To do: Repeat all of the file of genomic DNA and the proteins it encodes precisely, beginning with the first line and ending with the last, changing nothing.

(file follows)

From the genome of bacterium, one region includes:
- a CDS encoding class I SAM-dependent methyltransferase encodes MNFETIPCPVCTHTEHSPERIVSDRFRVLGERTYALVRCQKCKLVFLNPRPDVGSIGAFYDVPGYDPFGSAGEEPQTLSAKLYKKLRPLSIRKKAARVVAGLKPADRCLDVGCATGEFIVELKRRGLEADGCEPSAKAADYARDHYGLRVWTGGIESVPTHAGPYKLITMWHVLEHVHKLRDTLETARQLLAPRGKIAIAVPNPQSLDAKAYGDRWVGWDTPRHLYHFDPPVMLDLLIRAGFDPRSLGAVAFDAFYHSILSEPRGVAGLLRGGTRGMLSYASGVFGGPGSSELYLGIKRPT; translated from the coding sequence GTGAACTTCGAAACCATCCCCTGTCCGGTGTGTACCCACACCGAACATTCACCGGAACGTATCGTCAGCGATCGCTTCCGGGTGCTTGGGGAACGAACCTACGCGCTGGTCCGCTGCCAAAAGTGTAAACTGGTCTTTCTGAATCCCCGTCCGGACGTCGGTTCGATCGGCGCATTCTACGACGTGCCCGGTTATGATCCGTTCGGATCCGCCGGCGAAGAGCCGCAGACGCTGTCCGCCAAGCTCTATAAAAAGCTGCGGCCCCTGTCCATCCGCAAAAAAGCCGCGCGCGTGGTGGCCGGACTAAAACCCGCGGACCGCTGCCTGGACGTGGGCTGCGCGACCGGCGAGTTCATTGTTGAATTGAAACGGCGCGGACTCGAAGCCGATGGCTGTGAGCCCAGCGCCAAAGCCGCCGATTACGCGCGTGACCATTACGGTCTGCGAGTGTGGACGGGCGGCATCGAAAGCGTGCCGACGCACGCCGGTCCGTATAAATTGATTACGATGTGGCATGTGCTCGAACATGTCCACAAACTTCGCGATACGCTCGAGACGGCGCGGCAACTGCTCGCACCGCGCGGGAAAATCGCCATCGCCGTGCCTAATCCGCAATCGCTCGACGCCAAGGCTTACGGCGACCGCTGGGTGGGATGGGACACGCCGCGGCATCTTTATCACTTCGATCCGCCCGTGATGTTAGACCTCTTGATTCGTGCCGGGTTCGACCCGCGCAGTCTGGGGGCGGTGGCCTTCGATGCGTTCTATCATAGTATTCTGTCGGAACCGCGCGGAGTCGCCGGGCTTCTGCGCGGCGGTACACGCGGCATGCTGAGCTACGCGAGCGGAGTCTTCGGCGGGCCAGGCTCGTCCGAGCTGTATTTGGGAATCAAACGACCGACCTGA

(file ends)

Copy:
From the genome of bacterium, one region includes:
- a CDS encoding class I SAM-dependent methyltransferase encodes MNFETIPCPVCTHTEHSPERIVSDRFRVLGERTYALVRCQKCKLVFLNPRPDVGSIGAFYDVPGYDPFGSAGEEPQTLSAKLYKKLRPLSIRKKAARVVAGLKPADRCLDVGCATGEFIVELKRRGLEADGCEPSAKAADYARDHYGLRVWTGGIESVPTHAGPYKLITMWHVLEHVHKLRDTLETARQLLAPRGKIAIAVPNPQSLDAKAYGDRWVGWDTPRHLYHFDPPVMLDLLIRAGFDPRSLGAVAFDAFYHSILSEPRGVAGLLRGGTRGMLSYASGVFGGPGSSELYLGIKRPT; translated from the coding sequence GTGAACTTCGAAACCATCCCCTGTCCGGTGTGTACCCACACCGAACATTCACCGGAACGTATCGTCAGCGATCGCTTCCGGGTGCTTGGGGAACGAACCTACGCGCTGGTCCGCTGCCAAAAGTGTAAACTGGTCTTTCTGAATCCCCGTCCGGACGTCGGTTCGATCGGCGCATTCTACGACGTGCCCGGTTATGATCCGTTCGGATCCGCCGGCGAAGAGCCGCAGACGCTGTCCGCCAAGCTCTATAAAAAGCTGCGGCCCCTGTCCATCCGCAAAAAAGCCGCGCGCGTGGTGGCCGGACTAAAACCCGCGGACCGCTGCCTGGACGTGGGCTGCGCGACCGGCGAGTTCATTGTTGAATTGAAACGGCGCGGACTCGAAGCCGATGGCTGTGAGCCCAGCGCCAAAGCCGCCGATTACGCGCGTGACCATTACGGTCTGCGAGTGTGGACGGGCGGCATCGAAAGCGTGCCGACGCACGCCGGTCCGTATAAATTGATTACGATGTGGCATGTGCTCGAACATGTCCACAAACTTCGCGATACGCTCGAGACGGCGCGGCAACTGCTCGCACCGCGCGGGAAAATCGCCATCGCCGTGCCTAATCCGCAATCGCTCGACGCCAAGGCTTACGGCGACCGCTGGGTGGGATGGGACACGCCGCGGCATCTTTATCACTTCGATCCGCCCGTGATGTTAGACCTCTTGATTCGTGCCGGGTTCGACCCGCGCAGTCTGGGGGCGGTGGCCTTCGATGCGTTCTATCATAGTATTCTGTCGGAACCGCGCGGAGTCGCCGGGCTTCTGCGCGGCGGTACACGCGGCATGCTGAGCTACGCGAGCGGAGTCTTCGGCGGGCCAGGCTCGTCCGAGCTGTATTTGGGAATCAAACGACCGACCTGA